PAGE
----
Welcome krazyquilter- like your user name
A Scent Rescuer
Every great perfume deserves a good home
Hi Crazyquilter! I'm glad you finally found a complete set of notes for Lys Bleu.
I put black currant, verbena and rose in the search bar on Luckyscent and two showed up. 06130 Yuzu Rouge and 06138 Lys they both sound nice and would be a good place to start. http://www.luckyscent.com/shop/secti...uzu_Rouge.html
"We make a living by what we get, but we make a life by what we give" Winston Churchill
30R., I replied to the OP in the PM about a month ago, and was suggesting lily-based fragrances -- also done with a light hand and transparent. Lys Bleu is by no means Rosie the Riveter, it is relaxing and -- oh yes! -- aquatic in nature, there is not much of a chypre in this floral despite the official description.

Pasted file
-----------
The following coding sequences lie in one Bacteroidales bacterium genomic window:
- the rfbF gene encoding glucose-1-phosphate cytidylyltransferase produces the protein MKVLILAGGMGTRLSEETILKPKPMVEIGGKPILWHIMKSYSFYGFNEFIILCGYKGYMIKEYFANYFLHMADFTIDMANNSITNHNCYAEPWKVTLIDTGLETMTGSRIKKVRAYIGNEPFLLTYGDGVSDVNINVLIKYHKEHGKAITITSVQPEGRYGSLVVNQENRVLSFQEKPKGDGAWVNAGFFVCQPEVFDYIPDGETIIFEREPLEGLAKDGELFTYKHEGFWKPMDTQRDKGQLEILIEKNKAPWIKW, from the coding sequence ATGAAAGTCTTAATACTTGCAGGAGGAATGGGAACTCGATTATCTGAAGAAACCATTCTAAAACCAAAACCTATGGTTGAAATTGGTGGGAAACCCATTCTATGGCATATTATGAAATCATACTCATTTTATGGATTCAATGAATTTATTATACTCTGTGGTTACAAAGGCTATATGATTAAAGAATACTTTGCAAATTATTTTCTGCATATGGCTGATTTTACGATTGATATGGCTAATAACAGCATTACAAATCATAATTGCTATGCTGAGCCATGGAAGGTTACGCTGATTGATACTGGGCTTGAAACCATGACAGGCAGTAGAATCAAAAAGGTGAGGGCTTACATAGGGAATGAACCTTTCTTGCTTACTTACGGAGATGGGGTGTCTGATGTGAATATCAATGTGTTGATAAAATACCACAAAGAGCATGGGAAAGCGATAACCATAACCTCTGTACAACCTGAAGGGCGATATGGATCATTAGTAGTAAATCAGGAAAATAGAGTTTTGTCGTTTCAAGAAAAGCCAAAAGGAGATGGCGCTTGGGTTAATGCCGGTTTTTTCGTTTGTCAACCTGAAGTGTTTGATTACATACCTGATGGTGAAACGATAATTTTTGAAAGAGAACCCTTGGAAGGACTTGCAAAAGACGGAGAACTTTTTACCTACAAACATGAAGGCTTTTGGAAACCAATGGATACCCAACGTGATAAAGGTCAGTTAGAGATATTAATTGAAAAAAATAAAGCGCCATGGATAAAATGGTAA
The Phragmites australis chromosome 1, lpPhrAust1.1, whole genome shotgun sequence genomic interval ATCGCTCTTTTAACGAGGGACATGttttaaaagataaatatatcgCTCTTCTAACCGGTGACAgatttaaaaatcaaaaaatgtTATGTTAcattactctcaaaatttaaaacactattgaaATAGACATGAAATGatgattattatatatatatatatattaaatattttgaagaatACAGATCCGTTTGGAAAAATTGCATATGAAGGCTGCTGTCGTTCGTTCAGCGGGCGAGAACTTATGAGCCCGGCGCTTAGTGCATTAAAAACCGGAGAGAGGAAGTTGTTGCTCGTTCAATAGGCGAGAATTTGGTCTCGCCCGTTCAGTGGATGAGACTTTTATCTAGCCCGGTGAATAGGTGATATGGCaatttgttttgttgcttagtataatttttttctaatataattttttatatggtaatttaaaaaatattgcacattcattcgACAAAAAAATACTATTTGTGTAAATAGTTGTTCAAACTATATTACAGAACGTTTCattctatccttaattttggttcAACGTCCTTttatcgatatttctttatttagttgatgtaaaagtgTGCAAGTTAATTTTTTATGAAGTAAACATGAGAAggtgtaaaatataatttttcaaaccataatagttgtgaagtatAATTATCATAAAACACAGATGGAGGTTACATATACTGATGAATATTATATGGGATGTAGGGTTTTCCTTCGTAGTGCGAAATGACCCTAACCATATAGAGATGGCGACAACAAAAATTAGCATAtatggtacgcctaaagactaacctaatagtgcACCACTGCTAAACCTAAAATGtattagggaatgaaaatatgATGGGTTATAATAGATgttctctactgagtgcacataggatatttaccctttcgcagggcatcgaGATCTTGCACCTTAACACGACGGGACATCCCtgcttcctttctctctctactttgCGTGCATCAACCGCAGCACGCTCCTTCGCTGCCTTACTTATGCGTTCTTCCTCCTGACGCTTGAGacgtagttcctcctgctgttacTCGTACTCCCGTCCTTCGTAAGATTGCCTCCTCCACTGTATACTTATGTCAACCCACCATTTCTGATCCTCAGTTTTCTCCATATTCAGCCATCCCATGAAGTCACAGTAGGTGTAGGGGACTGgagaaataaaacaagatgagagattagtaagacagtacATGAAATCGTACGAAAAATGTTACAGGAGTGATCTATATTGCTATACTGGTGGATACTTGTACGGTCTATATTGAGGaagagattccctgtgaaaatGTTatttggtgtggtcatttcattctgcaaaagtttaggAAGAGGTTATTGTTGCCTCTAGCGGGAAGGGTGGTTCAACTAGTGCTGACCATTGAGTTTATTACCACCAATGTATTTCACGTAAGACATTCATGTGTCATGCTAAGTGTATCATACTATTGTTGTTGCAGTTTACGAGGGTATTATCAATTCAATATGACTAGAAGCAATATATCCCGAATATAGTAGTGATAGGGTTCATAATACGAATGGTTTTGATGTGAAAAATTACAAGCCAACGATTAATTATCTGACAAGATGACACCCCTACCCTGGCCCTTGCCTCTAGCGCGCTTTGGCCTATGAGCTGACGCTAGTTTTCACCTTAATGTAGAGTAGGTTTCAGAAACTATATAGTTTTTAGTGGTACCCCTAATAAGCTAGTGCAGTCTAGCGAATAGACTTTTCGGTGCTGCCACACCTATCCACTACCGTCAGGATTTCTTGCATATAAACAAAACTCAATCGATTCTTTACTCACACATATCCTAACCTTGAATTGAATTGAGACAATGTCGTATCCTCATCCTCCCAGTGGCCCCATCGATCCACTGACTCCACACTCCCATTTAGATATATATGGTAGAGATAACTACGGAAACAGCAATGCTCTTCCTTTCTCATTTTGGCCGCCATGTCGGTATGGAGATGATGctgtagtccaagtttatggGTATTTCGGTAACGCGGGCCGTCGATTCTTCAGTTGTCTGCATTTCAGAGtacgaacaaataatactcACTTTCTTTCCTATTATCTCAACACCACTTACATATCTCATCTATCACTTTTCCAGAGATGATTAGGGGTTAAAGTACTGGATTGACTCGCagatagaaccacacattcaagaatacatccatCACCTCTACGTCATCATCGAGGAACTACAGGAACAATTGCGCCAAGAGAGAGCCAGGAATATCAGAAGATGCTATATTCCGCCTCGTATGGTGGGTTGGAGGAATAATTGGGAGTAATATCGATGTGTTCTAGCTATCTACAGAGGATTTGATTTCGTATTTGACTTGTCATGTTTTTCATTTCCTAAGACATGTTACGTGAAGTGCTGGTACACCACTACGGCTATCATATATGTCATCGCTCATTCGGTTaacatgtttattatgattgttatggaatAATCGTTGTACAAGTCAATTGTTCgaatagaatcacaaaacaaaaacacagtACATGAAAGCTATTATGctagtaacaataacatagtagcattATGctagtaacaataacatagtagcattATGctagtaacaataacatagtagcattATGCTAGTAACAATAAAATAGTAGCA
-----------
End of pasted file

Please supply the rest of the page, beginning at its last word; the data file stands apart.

Hello ladies! To add another "fragrant layer" to this search -- I have the parfum, not the EDT!
Twolf - From your initial suggestions, I had gotten as far as sampling Un Lys - Serge Lutens...pretty, linear lily fragrance, but not close. Then I happened to finally find the notes for Lys Bleu, which lead me to starting this thread.
30R - I will probably get one of the EDT's off of Ebay, just to compare to the Parfum. Have yet to see anything but minis of the EDT at this point, but I'll keep looking! But realistically, this is now so rare, I really just would like to find something similar, that is in production. (I realize from what I've read on other threads, that could just be a lot to ask for!)
Kiliwia - Thanks for pointing me to Luckyscent....I've bookmarked the site, and probably do some sampling!
I do know that I am enjoying the treasure hunt, I'm learning lots about fragrances in the meantime (I was able to find a similar floral peony fragrance to replace another discontinued one I was using!) , and appreciate all the tips and support!